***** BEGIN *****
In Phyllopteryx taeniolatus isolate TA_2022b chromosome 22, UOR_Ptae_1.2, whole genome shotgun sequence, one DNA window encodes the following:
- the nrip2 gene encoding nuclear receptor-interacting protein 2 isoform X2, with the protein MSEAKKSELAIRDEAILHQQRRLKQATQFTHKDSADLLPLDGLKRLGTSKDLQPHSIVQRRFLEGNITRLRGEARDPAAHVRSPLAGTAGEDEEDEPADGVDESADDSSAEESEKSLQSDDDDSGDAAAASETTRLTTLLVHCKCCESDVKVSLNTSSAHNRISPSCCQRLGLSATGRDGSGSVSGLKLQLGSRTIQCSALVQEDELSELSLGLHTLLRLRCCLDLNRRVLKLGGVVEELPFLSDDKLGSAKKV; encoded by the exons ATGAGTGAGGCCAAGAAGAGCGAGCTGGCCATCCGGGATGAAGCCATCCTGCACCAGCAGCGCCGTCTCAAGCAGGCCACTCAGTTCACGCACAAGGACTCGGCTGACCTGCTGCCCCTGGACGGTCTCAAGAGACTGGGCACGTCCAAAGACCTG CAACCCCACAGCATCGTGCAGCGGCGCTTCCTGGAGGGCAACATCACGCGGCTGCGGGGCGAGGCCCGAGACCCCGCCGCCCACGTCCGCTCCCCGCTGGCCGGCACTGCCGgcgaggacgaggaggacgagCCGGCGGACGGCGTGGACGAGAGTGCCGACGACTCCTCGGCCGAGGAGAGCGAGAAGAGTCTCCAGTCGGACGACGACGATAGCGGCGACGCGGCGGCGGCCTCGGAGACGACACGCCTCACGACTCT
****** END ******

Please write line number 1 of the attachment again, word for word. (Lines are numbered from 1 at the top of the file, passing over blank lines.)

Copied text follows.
In Phyllopteryx taeniolatus isolate TA_2022b chromosome 22, UOR_Ptae_1.2, whole genome shotgun sequence, one DNA window encodes the following: